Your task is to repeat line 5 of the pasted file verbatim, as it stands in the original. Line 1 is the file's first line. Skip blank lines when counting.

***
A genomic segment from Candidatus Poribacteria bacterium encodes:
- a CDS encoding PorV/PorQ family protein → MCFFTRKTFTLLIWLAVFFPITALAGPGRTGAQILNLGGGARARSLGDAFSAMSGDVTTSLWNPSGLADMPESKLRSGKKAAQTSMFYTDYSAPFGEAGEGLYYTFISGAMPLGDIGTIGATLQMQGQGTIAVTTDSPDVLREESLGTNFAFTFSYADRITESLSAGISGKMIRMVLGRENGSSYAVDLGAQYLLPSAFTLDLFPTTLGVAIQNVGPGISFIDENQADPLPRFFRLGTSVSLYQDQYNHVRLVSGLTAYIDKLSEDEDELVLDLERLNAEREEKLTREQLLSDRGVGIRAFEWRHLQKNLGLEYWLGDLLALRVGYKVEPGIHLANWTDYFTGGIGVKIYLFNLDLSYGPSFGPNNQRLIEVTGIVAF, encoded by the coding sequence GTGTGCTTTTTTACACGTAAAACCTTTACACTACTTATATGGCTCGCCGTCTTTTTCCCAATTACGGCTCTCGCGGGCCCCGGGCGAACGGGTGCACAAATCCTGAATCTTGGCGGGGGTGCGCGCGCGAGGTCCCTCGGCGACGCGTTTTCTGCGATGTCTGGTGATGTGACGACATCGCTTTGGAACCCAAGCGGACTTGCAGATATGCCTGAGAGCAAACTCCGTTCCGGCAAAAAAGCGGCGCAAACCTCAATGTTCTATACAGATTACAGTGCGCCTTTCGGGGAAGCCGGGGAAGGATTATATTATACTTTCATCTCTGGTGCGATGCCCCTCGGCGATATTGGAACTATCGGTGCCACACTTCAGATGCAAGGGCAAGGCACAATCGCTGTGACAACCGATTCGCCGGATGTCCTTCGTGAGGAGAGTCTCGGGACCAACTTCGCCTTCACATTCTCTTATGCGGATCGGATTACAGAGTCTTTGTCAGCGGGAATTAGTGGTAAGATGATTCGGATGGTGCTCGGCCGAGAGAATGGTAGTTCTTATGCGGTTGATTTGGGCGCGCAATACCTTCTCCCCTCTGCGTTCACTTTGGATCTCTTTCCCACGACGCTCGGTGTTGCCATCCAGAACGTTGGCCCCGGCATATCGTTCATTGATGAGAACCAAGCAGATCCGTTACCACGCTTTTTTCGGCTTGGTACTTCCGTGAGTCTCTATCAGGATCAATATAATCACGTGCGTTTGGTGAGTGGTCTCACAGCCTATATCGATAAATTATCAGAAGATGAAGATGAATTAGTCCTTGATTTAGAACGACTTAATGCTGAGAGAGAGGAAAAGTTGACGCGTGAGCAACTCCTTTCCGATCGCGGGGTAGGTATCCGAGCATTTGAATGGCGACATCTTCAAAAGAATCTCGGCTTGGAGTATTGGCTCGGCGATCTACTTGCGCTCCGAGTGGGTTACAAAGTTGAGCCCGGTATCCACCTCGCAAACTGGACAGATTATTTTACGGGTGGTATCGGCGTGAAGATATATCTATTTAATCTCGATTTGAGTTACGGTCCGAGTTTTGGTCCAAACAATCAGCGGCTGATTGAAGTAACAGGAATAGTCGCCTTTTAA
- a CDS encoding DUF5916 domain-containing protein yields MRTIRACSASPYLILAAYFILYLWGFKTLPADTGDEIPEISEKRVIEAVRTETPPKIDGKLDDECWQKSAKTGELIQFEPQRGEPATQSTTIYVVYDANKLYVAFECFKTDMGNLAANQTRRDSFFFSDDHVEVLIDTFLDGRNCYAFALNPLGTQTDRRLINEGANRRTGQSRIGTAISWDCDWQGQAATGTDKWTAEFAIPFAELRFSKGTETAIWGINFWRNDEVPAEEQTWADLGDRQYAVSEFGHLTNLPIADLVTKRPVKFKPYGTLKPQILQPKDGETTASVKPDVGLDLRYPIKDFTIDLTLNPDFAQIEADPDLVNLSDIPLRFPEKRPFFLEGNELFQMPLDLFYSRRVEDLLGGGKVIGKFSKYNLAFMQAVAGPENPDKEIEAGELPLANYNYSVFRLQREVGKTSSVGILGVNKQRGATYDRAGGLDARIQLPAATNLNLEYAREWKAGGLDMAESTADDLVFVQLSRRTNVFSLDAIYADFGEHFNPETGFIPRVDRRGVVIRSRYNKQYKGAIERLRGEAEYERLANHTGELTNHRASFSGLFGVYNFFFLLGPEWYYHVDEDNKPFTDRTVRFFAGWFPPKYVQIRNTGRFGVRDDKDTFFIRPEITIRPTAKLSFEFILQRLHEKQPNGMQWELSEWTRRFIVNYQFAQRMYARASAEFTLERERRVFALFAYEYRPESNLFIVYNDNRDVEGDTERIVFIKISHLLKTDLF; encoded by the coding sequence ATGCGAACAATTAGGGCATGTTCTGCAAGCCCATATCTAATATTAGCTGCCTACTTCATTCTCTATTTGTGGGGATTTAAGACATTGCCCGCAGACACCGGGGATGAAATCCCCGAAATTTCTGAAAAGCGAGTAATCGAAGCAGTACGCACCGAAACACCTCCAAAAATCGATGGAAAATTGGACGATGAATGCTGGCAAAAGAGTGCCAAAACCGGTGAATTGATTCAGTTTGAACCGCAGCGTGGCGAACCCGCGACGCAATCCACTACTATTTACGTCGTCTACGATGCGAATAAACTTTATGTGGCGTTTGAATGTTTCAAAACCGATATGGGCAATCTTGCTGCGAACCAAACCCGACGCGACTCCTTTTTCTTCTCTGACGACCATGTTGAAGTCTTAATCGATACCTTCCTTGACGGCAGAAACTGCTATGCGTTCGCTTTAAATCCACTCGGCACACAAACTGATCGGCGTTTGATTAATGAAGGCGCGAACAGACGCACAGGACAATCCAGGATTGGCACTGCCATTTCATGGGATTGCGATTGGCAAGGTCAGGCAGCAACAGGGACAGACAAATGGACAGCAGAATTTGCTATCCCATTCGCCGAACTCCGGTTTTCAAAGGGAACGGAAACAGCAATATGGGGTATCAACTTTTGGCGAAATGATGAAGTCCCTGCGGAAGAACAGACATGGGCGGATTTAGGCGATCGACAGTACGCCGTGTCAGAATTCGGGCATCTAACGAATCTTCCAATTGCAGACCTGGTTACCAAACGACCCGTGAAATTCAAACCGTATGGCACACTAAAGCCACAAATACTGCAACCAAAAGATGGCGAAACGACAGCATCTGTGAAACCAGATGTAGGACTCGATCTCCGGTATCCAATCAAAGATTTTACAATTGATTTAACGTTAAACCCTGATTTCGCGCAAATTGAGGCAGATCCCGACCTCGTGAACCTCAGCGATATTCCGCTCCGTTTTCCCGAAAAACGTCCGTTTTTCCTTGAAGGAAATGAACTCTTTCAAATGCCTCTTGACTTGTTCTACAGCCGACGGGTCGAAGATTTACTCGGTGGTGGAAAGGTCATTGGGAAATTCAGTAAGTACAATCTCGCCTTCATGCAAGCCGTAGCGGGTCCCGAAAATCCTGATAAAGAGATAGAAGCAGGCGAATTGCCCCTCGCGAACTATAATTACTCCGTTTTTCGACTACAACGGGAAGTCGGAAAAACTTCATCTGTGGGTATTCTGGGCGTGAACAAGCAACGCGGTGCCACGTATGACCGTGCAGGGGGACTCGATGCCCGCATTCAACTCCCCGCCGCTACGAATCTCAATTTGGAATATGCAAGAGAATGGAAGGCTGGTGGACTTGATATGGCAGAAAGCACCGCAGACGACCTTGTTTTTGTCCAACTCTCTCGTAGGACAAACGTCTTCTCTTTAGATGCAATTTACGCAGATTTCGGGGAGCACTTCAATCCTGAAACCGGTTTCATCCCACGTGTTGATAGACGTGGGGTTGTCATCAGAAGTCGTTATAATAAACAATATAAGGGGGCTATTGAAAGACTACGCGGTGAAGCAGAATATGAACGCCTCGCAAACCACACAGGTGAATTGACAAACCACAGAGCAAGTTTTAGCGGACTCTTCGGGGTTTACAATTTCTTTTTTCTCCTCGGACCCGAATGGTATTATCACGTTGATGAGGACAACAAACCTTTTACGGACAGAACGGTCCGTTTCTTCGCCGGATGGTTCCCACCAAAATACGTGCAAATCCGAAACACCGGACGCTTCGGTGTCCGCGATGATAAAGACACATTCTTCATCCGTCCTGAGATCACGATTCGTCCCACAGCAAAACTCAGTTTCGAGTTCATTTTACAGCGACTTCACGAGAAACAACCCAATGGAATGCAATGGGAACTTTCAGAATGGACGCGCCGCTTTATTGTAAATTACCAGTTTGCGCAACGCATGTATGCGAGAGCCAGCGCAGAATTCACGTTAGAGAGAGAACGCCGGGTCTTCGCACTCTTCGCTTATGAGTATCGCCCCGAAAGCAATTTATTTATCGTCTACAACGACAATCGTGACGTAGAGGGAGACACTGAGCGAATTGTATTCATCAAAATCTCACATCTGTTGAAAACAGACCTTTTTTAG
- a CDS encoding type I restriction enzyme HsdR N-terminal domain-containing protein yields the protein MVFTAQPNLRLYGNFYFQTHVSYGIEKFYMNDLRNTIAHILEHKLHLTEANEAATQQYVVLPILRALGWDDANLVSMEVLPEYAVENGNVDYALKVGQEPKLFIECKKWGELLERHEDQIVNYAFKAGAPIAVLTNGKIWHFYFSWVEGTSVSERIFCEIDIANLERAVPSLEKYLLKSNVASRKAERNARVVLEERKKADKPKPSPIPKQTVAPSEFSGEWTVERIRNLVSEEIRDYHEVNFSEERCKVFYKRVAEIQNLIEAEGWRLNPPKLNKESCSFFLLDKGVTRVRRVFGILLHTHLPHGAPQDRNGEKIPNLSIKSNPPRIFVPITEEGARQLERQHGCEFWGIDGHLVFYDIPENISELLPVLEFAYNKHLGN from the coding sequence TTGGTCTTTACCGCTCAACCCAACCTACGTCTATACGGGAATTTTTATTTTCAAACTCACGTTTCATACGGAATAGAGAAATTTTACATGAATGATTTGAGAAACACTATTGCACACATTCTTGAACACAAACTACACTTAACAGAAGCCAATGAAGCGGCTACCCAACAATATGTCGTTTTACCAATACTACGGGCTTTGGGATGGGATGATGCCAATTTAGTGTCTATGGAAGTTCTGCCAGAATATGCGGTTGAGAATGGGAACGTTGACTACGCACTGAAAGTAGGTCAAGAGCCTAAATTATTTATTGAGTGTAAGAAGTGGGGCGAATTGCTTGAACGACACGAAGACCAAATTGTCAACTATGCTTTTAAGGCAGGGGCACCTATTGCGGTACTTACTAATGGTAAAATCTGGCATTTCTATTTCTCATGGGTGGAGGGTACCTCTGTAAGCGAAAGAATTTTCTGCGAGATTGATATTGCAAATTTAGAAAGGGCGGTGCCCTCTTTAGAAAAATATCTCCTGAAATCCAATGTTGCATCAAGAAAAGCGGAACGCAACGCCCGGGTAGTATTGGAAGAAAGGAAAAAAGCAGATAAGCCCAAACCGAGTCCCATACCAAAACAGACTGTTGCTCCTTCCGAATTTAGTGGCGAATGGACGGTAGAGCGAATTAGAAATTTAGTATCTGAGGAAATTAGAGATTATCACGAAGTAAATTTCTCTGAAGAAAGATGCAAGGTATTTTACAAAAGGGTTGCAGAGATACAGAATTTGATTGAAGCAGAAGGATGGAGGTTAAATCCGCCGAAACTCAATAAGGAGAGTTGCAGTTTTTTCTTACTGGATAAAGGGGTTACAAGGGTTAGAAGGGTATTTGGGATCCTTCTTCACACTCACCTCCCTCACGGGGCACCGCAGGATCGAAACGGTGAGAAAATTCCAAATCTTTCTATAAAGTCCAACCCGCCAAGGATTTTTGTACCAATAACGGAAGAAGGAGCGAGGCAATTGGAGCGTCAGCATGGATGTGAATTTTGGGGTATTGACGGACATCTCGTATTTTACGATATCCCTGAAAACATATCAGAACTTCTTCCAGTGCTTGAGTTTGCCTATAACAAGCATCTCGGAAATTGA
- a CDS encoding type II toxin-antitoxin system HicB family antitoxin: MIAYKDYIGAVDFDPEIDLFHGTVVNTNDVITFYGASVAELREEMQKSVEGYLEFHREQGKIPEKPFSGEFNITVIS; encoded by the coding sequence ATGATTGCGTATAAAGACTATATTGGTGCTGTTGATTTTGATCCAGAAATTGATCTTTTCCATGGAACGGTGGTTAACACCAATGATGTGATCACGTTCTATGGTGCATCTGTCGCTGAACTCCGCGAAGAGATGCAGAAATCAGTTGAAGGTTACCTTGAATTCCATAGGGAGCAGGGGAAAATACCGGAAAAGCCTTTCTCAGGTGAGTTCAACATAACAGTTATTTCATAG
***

- a CDS encoding type II toxin-antitoxin system HicB family antitoxin: MIAYKDYIGAVDFDPEIDLFHGTVVNTNDVITFYGASVAELREEMQKSVEGYLEFHREQGKIPEKPFSGEFNITVIS; encoded by the coding sequence ATGATTGCGTATAAAGACTATATTGGTGCTGTTGATTTTGATCCAGAAATTGATCTTTTCCATGGAACGGTGGTTAACACCAATGATGTGATCACGTTCTATGGTGCATCTGTCGCTGAACTCCGCGAAGAGATGCAGAAATCAGTTGAAGGTTACCTTGAATTCCATAGGGAGCAGGGGAAAATACCGGAAAAGCCTTTCTCAGGTGAGTTCAACATAACAGTTATTTCATAG